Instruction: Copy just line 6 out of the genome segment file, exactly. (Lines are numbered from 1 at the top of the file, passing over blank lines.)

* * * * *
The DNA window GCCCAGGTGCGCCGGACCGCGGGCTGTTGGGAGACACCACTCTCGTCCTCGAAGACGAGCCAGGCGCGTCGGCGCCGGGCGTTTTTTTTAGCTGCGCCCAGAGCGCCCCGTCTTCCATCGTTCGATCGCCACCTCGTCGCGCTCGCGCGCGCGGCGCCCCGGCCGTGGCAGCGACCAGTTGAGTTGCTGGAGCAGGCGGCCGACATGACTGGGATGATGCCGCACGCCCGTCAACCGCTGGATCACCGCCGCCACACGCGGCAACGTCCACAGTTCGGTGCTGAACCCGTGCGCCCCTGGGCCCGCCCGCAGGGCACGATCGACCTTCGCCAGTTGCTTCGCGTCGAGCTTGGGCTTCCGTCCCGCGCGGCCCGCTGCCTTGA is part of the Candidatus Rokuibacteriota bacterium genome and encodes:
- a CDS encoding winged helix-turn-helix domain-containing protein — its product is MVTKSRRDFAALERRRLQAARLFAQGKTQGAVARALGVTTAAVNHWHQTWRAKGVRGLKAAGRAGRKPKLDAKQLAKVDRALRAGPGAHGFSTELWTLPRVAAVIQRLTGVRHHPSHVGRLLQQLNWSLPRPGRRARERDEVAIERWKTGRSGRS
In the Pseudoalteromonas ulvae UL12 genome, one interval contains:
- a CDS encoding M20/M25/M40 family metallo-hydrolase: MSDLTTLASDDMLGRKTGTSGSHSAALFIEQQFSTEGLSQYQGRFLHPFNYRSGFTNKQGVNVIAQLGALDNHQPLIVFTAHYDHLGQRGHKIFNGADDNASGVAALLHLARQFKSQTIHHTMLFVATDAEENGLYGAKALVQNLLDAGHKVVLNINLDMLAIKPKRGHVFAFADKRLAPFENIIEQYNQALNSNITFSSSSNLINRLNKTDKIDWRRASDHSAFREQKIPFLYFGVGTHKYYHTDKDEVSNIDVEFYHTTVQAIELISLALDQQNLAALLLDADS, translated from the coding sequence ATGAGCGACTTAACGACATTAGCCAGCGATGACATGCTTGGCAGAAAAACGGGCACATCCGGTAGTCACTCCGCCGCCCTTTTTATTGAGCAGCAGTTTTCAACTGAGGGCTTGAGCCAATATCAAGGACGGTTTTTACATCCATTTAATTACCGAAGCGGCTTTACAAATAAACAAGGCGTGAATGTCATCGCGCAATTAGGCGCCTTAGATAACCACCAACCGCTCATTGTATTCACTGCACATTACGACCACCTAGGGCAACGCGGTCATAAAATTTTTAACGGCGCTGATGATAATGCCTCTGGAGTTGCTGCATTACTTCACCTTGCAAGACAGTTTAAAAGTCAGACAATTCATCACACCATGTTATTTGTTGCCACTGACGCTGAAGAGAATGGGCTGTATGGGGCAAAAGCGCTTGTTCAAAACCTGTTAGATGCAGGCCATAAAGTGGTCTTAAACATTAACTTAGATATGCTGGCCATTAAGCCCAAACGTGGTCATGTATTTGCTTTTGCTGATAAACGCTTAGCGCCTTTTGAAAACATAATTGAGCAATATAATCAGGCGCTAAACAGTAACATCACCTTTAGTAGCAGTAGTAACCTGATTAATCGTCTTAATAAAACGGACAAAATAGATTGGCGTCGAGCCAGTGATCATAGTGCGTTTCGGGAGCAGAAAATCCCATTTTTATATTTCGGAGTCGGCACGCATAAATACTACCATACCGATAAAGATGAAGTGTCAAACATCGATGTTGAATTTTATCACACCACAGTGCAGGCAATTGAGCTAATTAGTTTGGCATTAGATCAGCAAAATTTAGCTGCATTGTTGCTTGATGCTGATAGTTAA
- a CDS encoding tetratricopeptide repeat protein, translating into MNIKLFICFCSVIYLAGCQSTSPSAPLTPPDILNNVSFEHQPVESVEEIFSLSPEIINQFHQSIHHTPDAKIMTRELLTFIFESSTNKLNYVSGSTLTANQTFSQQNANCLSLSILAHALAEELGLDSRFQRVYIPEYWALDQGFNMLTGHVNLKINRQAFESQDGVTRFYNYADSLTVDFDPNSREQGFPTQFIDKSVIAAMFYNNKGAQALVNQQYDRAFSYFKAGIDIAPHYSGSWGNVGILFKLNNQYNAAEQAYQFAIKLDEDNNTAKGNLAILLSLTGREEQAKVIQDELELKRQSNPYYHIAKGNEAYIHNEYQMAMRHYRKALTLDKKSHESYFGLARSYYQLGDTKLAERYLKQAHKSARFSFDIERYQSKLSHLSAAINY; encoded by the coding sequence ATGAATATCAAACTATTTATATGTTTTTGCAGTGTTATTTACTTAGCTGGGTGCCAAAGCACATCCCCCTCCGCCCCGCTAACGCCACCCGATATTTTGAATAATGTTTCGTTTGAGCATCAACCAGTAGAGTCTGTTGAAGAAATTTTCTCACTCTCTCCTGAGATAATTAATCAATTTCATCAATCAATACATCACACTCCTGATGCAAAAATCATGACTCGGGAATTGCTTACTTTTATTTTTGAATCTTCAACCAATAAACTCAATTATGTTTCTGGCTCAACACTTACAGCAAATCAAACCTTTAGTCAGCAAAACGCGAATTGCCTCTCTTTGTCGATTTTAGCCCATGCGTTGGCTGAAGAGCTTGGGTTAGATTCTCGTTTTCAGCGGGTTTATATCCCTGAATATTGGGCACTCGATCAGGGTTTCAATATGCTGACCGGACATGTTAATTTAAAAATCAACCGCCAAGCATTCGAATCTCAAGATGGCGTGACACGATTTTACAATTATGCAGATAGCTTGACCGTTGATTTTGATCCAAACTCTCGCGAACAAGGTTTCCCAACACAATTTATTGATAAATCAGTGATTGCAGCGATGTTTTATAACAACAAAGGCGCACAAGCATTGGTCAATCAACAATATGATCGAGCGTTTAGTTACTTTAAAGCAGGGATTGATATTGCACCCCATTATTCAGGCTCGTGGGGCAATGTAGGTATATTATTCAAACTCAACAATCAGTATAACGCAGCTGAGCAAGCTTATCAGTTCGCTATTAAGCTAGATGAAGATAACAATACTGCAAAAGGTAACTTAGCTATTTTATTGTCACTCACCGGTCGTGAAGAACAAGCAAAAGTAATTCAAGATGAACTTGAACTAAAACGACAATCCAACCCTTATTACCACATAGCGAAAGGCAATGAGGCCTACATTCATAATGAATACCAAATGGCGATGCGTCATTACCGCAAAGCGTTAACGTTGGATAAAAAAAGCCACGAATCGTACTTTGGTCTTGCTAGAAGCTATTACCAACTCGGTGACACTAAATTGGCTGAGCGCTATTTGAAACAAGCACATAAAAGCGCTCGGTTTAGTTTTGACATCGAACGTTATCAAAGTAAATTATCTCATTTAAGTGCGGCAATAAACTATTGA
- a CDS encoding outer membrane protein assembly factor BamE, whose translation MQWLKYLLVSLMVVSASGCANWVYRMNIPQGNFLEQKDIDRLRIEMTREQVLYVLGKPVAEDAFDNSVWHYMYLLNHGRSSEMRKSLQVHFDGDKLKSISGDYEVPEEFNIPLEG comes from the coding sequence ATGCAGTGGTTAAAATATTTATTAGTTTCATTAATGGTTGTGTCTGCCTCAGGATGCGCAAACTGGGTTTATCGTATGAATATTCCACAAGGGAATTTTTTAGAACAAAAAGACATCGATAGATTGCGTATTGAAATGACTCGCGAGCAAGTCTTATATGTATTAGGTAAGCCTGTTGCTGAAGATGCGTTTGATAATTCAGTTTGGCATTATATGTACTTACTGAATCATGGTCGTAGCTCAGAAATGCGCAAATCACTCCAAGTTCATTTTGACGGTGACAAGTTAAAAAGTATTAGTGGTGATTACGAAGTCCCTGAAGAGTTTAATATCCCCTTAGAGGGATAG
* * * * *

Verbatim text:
- a CDS encoding outer membrane protein assembly factor BamE, whose translation MQWLKYLLVSLMVVSASGCANWVYRMNIPQGNFLEQKDIDRLRIEMTREQVLYVLGKPVAEDAFDNSVWHYMYLLNHGRSSEMRKSLQVHFDGDKLKSISGDYEVPEEFNIPLEG comes from the coding sequence ATGCAGTGGTTAAAATATTTATTAGTTTCATTAATGGTTGTGTCTGCCTCAGGATGCGCAAACTGGGTTTATCGTATGAATATTCCACAAGGGAATTTTTTAGAACAAAAAGACATCGATAGATTGCGTATTGAAATGACTCGCGAGCAAGTCTTATATGTATTAGGTAAGCCTGTTGCTGAAGATGCGTTTGATAATTCAGTTTGGCATTATATGTACTTACTGAATCATGGTCGTAGCTCAGAAATGCGCAAATCACTCCAAGTTCATTTTGACGGTGACAAGTTAAAAAGTATTAGTGGTGATTACGAAGTCCCTGAAGAGTTTAATATCCCCTTAGAGGGATAG